The next step was etching, with a solution of nitric acid and sulfuric acid. Davidov provided detailed lab safety instructions, warning that the fumes released during etching can be dangerous. The most dangerous part was taking out the small quantities of the acids (2 mL to 3 mL at a time) from the larger bottles to prepare the etchant, Davidov said.
Etching itself was “gentle and slow,” waiting for the acid to react with the piece, rinsing in an acetone bath, and repeating the process until the bond wires were visible and the silicon die was fully exposed. How long the process would take depends on the type of chip—the height of the wires as well as how much of the epoxy material had already been removed.
“From start to finish, I can get it done in about six hours where the majority of my time is spent doing something else as I wait for the acid to do its work," Davidov said.
After putting the chemistry set away, Davidov used a microscope to look for the floating-gate transistor array—a relatively large uniform texture surrounded by row and column drivers—on the silicon die. Data is stored in flash memory by trapping little bits of charge inside the silicon. When the silicon is exposed to high-energy ultraviolet light, the trapped charge escapes, thus changing the value stored. This way, he could reset all the configuration flags on the chips.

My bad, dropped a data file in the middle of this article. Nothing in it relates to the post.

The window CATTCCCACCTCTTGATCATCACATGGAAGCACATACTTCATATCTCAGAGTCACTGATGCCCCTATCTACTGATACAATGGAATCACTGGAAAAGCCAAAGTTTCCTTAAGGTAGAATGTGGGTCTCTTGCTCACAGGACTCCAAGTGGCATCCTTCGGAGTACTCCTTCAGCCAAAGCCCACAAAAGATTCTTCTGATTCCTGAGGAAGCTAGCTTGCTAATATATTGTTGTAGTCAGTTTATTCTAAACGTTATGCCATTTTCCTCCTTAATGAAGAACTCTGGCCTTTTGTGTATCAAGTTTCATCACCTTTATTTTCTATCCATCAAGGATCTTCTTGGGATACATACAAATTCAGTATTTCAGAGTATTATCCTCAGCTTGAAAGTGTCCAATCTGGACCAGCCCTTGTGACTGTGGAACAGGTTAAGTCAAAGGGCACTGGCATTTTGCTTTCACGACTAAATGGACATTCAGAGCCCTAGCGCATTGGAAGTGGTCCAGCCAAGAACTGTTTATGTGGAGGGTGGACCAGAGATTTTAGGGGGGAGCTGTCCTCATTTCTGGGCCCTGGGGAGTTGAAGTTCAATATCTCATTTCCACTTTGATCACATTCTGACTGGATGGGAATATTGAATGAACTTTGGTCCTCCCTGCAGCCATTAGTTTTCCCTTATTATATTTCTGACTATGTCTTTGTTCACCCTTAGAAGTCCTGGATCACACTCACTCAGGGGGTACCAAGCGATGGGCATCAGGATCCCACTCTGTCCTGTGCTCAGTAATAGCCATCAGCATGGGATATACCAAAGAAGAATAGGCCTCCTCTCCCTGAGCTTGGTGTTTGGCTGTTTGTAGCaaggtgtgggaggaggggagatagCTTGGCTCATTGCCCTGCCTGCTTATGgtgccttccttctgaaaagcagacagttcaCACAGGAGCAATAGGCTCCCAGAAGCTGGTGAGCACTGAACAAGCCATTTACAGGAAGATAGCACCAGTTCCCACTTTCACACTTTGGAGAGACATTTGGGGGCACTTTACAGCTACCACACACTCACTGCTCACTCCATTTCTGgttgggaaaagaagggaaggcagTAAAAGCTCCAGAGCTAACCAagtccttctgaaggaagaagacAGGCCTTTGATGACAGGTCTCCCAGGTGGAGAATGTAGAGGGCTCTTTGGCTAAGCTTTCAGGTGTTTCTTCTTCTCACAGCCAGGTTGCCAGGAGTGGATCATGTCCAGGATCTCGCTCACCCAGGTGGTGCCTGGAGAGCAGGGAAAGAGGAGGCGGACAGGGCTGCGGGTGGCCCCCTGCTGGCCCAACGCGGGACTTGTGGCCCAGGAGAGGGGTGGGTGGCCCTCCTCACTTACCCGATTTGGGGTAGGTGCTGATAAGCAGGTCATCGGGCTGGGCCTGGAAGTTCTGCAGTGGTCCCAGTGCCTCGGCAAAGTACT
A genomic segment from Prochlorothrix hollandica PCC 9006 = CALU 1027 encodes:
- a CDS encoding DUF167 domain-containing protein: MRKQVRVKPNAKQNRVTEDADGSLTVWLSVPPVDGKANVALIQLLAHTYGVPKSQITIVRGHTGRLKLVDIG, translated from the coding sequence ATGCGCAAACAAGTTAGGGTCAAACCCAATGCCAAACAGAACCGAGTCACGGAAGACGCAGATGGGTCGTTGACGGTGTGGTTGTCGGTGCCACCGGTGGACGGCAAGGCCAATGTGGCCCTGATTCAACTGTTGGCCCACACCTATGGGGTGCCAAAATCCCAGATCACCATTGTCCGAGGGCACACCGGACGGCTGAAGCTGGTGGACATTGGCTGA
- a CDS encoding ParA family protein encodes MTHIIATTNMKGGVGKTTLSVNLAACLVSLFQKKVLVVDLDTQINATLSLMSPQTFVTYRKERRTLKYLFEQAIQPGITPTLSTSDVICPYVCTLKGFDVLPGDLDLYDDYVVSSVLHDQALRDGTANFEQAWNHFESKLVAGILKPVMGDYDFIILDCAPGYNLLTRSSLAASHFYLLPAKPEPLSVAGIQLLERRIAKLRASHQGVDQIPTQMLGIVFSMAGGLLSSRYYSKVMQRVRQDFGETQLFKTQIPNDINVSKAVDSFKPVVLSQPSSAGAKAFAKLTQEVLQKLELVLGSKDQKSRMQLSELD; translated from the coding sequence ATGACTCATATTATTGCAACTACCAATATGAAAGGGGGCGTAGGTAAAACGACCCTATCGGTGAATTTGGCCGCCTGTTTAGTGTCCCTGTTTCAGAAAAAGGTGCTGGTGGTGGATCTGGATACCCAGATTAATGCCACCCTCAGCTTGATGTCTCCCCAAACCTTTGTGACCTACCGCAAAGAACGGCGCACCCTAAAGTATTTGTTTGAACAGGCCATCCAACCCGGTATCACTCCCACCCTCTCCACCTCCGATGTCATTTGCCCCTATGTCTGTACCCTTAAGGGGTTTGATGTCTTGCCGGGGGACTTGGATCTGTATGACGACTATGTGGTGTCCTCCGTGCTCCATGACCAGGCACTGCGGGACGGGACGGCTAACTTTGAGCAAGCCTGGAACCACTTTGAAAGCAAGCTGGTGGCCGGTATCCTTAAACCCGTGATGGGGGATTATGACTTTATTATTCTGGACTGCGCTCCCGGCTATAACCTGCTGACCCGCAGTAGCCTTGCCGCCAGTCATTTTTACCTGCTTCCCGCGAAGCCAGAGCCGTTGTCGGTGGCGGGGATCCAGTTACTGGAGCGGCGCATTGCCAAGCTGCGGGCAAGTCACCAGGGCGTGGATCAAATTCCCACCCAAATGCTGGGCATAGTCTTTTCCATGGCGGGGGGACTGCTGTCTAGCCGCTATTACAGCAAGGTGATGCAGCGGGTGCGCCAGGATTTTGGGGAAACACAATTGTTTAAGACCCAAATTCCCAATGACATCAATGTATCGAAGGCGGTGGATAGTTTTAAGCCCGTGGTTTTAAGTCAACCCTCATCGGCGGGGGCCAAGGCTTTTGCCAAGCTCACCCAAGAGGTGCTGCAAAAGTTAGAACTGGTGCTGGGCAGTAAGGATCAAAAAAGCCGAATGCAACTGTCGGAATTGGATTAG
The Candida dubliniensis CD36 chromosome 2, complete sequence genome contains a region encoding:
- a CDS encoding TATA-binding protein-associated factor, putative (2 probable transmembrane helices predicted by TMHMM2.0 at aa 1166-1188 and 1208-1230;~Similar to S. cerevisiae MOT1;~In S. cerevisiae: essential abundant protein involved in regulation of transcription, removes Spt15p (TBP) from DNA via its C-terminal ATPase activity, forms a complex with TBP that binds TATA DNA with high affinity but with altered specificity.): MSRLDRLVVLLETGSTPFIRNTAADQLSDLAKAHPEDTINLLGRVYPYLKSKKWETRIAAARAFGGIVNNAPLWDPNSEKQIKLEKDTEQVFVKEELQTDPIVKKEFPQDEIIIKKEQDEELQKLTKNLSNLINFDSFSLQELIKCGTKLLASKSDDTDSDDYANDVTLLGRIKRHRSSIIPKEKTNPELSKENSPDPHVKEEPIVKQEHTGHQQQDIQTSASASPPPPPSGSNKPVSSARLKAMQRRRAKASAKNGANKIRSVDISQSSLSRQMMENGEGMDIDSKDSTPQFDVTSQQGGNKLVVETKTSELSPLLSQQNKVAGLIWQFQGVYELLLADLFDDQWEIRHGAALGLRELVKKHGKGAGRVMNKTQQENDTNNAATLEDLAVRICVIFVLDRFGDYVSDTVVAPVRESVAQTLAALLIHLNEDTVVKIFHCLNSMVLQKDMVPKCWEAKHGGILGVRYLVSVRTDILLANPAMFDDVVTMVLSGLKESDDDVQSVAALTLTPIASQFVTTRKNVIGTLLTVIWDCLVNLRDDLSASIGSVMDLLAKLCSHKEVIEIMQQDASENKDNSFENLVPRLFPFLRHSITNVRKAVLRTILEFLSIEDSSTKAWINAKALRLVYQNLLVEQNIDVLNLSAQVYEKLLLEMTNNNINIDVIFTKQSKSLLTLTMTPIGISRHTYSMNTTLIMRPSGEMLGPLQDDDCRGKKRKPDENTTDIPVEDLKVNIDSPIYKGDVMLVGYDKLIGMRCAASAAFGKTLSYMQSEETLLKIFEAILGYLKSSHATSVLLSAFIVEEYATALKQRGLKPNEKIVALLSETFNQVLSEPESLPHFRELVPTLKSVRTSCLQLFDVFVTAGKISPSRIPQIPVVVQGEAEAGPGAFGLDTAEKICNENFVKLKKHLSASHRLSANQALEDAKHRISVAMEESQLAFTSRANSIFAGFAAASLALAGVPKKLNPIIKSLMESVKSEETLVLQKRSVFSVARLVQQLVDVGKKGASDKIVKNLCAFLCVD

Davidov found that for the microcontrollers he was working with, the configuration flags were stored in a separate section of the chip from where the rest of the program code was written. He covered up the section holding the program code with nail polish to protect that section from the UV light. If the configuration flags had been stored closer, or in the same location as the program code, it would have been “extremely difficult, if not impossible,” to apply the nail polish to protect the program code from being erased.
While Davidov was able to access the data on his microcontroller, this doesn't mean all hardware chips can be exposed with this process. More security-focused mircocontrollers like the ones used in hardware security modules (HSM) to store encryption keys, trusted platform modules (TPM), and SIM-cards have have hardened chipsets to make these invasive attacks more challenging, Davidov said. They have countermeasures such as protective shielding and an active mesh layer to detect when a trace has been cut. Light sensors, when tripped, could automatically destroy all stored secrets if the chip powered on after the molding component was removed.
While there are ways to bypass these features, they require extremely specialized equipment and “significant investment.”
Davidov found the security key (used for authentication) from Yubico, the YK4 Nano, had such countermeasures. When looked at under the microscope after etching, Davidov said “pretty much every active part of the die apart from the bond pads is shielded by a metal layer," preventing visual inspection and UV tampering. Trying to get past the layer would likely render the circuit non-functional, he said.
For non-security hardened microcontrollers, this technique is sufficient for accessing the silicon layer and would be useful for security researchers interested in expanding the scope of their work with hardware. More tools lead to more vulnerability discovery, which would result in better product security, eventually.